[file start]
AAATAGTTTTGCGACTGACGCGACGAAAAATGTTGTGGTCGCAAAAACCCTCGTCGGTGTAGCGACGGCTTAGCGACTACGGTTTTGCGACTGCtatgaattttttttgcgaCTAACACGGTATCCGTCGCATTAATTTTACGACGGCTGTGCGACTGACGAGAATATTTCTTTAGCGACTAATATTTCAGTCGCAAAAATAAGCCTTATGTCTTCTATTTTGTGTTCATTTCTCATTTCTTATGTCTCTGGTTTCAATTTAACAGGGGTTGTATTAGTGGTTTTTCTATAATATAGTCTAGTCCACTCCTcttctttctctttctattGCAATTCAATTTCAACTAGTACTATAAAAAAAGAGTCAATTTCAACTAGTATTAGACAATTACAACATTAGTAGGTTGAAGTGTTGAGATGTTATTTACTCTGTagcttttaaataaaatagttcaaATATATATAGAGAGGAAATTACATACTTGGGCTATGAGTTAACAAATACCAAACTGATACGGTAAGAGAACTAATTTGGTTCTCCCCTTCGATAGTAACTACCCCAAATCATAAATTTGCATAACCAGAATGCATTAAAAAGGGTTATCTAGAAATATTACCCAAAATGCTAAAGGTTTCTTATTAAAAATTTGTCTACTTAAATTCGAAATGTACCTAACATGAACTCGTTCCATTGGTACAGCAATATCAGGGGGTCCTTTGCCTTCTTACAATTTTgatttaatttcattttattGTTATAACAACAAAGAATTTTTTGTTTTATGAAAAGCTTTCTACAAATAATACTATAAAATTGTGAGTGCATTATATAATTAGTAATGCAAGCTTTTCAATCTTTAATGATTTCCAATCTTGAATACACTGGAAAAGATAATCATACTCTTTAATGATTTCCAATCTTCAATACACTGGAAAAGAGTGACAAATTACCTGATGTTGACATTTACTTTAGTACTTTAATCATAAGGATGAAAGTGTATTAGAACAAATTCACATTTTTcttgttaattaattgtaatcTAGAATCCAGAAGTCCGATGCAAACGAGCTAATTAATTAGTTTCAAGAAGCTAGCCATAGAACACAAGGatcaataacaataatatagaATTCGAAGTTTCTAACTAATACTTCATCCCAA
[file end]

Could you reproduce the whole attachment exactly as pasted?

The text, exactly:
AAATAGTTTTGCGACTGACGCGACGAAAAATGTTGTGGTCGCAAAAACCCTCGTCGGTGTAGCGACGGCTTAGCGACTACGGTTTTGCGACTGCtatgaattttttttgcgaCTAACACGGTATCCGTCGCATTAATTTTACGACGGCTGTGCGACTGACGAGAATATTTCTTTAGCGACTAATATTTCAGTCGCAAAAATAAGCCTTATGTCTTCTATTTTGTGTTCATTTCTCATTTCTTATGTCTCTGGTTTCAATTTAACAGGGGTTGTATTAGTGGTTTTTCTATAATATAGTCTAGTCCACTCCTcttctttctctttctattGCAATTCAATTTCAACTAGTACTATAAAAAAAGAGTCAATTTCAACTAGTATTAGACAATTACAACATTAGTAGGTTGAAGTGTTGAGATGTTATTTACTCTGTagcttttaaataaaatagttcaaATATATATAGAGAGGAAATTACATACTTGGGCTATGAGTTAACAAATACCAAACTGATACGGTAAGAGAACTAATTTGGTTCTCCCCTTCGATAGTAACTACCCCAAATCATAAATTTGCATAACCAGAATGCATTAAAAAGGGTTATCTAGAAATATTACCCAAAATGCTAAAGGTTTCTTATTAAAAATTTGTCTACTTAAATTCGAAATGTACCTAACATGAACTCGTTCCATTGGTACAGCAATATCAGGGGGTCCTTTGCCTTCTTACAATTTTgatttaatttcattttattGTTATAACAACAAAGAATTTTTTGTTTTATGAAAAGCTTTCTACAAATAATACTATAAAATTGTGAGTGCATTATATAATTAGTAATGCAAGCTTTTCAATCTTTAATGATTTCCAATCTTGAATACACTGGAAAAGATAATCATACTCTTTAATGATTTCCAATCTTCAATACACTGGAAAAGAGTGACAAATTACCTGATGTTGACATTTACTTTAGTACTTTAATCATAAGGATGAAAGTGTATTAGAACAAATTCACATTTTTcttgttaattaattgtaatcTAGAATCCAGAAGTCCGATGCAAACGAGCTAATTAATTAGTTTCAAGAAGCTAGCCATAGAACACAAGGatcaataacaataatatagaATTCGAAGTTTCTAACTAATACTTCATCCCAA